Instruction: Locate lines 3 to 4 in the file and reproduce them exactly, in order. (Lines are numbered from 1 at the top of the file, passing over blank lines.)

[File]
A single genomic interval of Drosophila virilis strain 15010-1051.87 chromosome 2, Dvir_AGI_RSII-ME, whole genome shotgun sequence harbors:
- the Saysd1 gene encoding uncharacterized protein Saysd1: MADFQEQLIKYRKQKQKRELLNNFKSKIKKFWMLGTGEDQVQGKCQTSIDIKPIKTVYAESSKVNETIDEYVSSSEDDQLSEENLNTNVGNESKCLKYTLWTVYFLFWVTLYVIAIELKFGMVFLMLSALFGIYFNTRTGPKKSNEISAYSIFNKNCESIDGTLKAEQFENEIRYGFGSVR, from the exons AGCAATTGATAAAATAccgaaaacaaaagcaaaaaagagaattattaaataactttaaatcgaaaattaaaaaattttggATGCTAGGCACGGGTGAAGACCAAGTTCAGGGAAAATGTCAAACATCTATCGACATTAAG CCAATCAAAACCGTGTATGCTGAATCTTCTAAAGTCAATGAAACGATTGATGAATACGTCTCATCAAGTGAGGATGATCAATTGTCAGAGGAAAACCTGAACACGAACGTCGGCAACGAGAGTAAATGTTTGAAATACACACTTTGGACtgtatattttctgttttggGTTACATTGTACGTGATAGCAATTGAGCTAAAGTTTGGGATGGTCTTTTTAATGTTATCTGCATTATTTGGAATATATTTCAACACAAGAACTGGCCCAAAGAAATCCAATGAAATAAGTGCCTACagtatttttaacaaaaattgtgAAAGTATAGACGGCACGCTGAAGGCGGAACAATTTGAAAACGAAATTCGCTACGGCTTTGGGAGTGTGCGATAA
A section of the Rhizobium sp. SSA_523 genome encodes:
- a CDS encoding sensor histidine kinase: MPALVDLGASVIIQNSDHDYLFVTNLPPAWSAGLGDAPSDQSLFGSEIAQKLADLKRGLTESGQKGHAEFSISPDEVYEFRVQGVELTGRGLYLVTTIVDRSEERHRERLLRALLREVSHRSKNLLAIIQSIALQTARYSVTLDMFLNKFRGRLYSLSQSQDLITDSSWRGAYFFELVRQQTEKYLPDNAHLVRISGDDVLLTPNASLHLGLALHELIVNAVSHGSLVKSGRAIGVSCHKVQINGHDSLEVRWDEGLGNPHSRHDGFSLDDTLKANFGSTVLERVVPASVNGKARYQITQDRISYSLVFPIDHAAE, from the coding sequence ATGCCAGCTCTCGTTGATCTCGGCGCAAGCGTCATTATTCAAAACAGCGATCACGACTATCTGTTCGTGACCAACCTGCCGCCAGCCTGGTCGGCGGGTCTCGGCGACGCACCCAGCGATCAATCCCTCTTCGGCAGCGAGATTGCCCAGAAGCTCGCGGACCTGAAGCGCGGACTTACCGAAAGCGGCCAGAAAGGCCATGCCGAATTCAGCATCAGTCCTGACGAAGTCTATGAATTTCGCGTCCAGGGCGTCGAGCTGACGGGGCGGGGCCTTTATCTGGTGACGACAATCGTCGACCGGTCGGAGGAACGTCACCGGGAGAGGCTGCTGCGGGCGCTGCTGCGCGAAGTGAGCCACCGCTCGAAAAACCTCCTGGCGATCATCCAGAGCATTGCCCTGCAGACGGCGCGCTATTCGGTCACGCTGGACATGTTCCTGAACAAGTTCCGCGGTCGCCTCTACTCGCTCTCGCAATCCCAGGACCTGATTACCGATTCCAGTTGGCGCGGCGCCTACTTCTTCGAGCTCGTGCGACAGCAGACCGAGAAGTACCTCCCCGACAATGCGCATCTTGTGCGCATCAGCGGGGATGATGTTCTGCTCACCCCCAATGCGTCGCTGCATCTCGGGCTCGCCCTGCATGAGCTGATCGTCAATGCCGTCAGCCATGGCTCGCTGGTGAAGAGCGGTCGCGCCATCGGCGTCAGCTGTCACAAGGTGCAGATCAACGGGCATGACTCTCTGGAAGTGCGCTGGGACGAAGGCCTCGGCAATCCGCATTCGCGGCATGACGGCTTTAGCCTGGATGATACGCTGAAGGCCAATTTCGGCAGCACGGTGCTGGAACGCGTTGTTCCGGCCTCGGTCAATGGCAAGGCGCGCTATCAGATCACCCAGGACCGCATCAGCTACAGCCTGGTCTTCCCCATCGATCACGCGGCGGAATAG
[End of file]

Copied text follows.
A section of the Rhizobium sp. SSA_523 genome encodes:
- a CDS encoding sensor histidine kinase: MPALVDLGASVIIQNSDHDYLFVTNLPPAWSAGLGDAPSDQSLFGSEIAQKLADLKRGLTESGQKGHAEFSISPDEVYEFRVQGVELTGRGLYLVTTIVDRSEERHRERLLRALLREVSHRSKNLLAIIQSIALQTARYSVTLDMFLNKFRGRLYSLSQSQDLITDSSWRGAYFFELVRQQTEKYLPDNAHLVRISGDDVLLTPNASLHLGLALHELIVNAVSHGSLVKSGRAIGVSCHKVQINGHDSLEVRWDEGLGNPHSRHDGFSLDDTLKANFGSTVLERVVPASVNGKARYQITQDRISYSLVFPIDHAAE, from the coding sequence ATGCCAGCTCTCGTTGATCTCGGCGCAAGCGTCATTATTCAAAACAGCGATCACGACTATCTGTTCGTGACCAACCTGCCGCCAGCCTGGTCGGCGGGTCTCGGCGACGCACCCAGCGATCAATCCCTCTTCGGCAGCGAGATTGCCCAGAAGCTCGCGGACCTGAAGCGCGGACTTACCGAAAGCGGCCAGAAAGGCCATGCCGAATTCAGCATCAGTCCTGACGAAGTCTATGAATTTCGCGTCCAGGGCGTCGAGCTGACGGGGCGGGGCCTTTATCTGGTGACGACAATCGTCGACCGGTCGGAGGAACGTCACCGGGAGAGGCTGCTGCGGGCGCTGCTGCGCGAAGTGAGCCACCGCTCGAAAAACCTCCTGGCGATCATCCAGAGCATTGCCCTGCAGACGGCGCGCTATTCGGTCACGCTGGACATGTTCCTGAACAAGTTCCGCGGTCGCCTCTACTCGCTCTCGCAATCCCAGGACCTGATTACCGATTCCAGTTGGCGCGGCGCCTACTTCTTCGAGCTCGTGCGACAGCAGACCGAGAAGTACCTCCCCGACAATGCGCATCTTGTGCGCATCAGCGGGGATGATGTTCTGCTCACCCCCAATGCGTCGCTGCATCTCGGGCTCGCCCTGCATGAGCTGATCGTCAATGCCGTCAGCCATGGCTCGCTGGTGAAGAGCGGTCGCGCCATCGGCGTCAGCTGTCACAAGGTGCAGATCAACGGGCATGACTCTCTGGAAGTGCGCTGGGACGAAGGCCTCGGCAATCCGCATTCGCGGCATGACGGCTTTAGCCTGGATGATACGCTGAAGGCCAATTTCGGCAGCACGGTGCTGGAACGCGTTGTTCCGGCCTCGGTCAATGGCAAGGCGCGCTATCAGATCACCCAGGACCGCATCAGCTACAGCCTGGTCTTCCCCATCGATCACGCGGCGGAATAG